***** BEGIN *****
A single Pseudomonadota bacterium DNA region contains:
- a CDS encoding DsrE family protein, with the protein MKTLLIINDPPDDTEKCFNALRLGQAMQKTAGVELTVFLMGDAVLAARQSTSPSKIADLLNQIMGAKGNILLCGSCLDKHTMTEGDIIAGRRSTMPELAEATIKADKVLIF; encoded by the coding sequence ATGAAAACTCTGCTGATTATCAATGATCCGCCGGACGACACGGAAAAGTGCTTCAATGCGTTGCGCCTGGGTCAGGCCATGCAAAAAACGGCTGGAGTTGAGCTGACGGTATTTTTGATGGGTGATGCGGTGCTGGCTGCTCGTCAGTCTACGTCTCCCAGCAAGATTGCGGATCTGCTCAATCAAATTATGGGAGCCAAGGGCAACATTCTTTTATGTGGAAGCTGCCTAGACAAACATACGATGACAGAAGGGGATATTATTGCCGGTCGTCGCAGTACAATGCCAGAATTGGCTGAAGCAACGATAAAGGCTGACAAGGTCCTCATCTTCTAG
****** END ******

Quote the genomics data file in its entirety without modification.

A single Pseudomonadota bacterium DNA region contains:
- a CDS encoding DsrE family protein, with the protein MKTLLIINDPPDDTEKCFNALRLGQAMQKTAGVELTVFLMGDAVLAARQSTSPSKIADLLNQIMGAKGNILLCGSCLDKHTMTEGDIIAGRRSTMPELAEATIKADKVLIF; encoded by the coding sequence ATGAAAACTCTGCTGATTATCAATGATCCGCCGGACGACACGGAAAAGTGCTTCAATGCGTTGCGCCTGGGTCAGGCCATGCAAAAAACGGCTGGAGTTGAGCTGACGGTATTTTTGATGGGTGATGCGGTGCTGGCTGCTCGTCAGTCTACGTCTCCCAGCAAGATTGCGGATCTGCTCAATCAAATTATGGGAGCCAAGGGCAACATTCTTTTATGTGGAAGCTGCCTAGACAAACATACGATGACAGAAGGGGATATTATTGCCGGTCGTCGCAGTACAATGCCAGAATTGGCTGAAGCAACGATAAAGGCTGACAAGGTCCTCATCTTCTAG